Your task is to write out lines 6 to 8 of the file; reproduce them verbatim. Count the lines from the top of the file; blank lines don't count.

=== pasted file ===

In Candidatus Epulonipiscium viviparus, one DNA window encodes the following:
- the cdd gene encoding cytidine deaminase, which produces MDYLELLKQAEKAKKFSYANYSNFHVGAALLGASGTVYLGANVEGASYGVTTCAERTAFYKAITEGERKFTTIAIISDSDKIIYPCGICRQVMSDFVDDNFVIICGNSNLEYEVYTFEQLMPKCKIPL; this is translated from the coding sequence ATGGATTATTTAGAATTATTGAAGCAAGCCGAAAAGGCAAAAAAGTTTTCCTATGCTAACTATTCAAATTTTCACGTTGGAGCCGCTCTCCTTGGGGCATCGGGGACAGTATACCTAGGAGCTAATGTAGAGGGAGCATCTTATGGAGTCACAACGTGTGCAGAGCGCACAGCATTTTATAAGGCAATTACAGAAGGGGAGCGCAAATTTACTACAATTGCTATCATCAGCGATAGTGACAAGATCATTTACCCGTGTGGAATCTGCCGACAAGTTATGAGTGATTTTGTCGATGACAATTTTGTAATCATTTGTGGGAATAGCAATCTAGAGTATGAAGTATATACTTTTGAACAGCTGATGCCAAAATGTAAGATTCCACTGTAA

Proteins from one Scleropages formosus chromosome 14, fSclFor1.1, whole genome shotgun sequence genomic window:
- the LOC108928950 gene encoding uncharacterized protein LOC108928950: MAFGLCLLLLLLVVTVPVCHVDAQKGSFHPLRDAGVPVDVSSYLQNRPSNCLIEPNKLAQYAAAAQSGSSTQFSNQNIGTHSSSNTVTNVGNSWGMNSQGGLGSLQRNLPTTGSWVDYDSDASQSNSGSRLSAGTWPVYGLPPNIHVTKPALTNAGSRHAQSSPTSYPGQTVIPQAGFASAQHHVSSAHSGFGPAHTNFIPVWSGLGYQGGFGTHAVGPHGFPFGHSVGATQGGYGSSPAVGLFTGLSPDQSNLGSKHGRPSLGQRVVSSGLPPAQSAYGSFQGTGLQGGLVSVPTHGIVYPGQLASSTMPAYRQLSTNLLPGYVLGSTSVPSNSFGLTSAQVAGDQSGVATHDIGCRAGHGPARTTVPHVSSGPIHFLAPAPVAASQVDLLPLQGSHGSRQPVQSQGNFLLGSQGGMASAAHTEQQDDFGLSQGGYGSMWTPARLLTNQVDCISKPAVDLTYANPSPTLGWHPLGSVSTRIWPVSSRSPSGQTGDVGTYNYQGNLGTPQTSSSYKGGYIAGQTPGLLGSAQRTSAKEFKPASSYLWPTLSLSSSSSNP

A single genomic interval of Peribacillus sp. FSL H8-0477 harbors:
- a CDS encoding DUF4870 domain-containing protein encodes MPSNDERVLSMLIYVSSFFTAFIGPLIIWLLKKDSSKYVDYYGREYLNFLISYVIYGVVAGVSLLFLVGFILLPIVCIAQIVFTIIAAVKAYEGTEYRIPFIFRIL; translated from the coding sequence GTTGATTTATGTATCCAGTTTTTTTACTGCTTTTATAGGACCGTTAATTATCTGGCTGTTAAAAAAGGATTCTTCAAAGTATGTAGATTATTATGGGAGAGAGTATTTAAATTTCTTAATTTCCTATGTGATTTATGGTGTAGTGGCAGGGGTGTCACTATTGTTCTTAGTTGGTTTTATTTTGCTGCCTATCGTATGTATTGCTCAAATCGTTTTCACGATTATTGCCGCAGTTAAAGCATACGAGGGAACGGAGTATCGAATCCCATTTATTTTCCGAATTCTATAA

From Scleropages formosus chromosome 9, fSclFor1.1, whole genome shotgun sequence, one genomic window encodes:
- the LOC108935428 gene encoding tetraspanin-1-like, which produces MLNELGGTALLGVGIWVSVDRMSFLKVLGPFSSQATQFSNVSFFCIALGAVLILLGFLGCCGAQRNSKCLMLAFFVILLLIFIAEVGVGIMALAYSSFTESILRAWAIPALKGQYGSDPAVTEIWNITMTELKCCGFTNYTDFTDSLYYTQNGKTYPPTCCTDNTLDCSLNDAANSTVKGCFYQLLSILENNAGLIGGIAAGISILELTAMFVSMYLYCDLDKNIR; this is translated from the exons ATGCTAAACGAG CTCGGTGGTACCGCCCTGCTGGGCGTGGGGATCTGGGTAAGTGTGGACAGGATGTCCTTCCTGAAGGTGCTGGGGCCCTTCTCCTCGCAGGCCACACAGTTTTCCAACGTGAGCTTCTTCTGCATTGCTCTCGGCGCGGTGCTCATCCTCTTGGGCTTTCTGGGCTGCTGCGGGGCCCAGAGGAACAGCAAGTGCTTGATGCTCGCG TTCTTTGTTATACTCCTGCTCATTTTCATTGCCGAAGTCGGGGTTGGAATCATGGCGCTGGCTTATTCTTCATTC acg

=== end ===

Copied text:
- a CDS encoding DUF4870 domain-containing protein encodes MPSNDERVLSMLIYVSSFFTAFIGPLIIWLLKKDSSKYVDYYGREYLNFLISYVIYGVVAGVSLLFLVGFILLPIVCIAQIVFTIIAAVKAYEGTEYRIPFIFRIL; translated from the coding sequence GTTGATTTATGTATCCAGTTTTTTTACTGCTTTTATAGGACCGTTAATTATCTGGCTGTTAAAAAAGGATTCTTCAAAGTATGTAGATTATTATGGGAGAGAGTATTTAAATTTCTTAATTTCCTATGTGATTTATGGTGTAGTGGCAGGGGTGTCACTATTGTTCTTAGTTGGTTTTATTTTGCTGCCTATCGTATGTATTGCTCAAATCGTTTTCACGATTATTGCCGCAGTTAAAGCATACGAGGGAACGGAGTATCGAATCCCATTTATTTTCCGAATTCTATAA

From Scleropages formosus chromosome 9, fSclFor1.1, whole genome shotgun sequence, one genomic window encodes:
- the LOC108935428 gene encoding tetraspanin-1-like, which produces MLNELGGTALLGVGIWVSVDRMSFLKVLGPFSSQATQFSNVSFFCIALGAVLILLGFLGCCGAQRNSKCLMLAFFVILLLIFIAEVGVGIMALAYSSFTESILRAWAIPALKGQYGSDPAVTEIWNITMTELKCCGFTNYTDFTDSLYYTQNGKTYPPTCCTDNTLDCSLNDAANSTVKGCFYQLLSILENNAGLIGGIAAGISILELTAMFVSMYLYCDLDKNIR; this is translated from the exons ATGCTAAACGAG CTCGGTGGTACCGCCCTGCTGGGCGTGGGGATCTGGGTAAGTGTGGACAGGATGTCCTTCCTGAAGGTGCTGGGGCCCTTCTCCTCGCAGGCCACACAGTTTTCCAACGTGAGCTTCTTCTGCATTGCTCTCGGCGCGGTGCTCATCCTCTTGGGCTTTCTGGGCTGCTGCGGGGCCCAGAGGAACAGCAAGTGCTTGATGCTCGCG TTCTTTGTTATACTCCTGCTCATTTTCATTGCCGAAGTCGGGGTTGGAATCATGGCGCTGGCTTATTCTTCATTC acg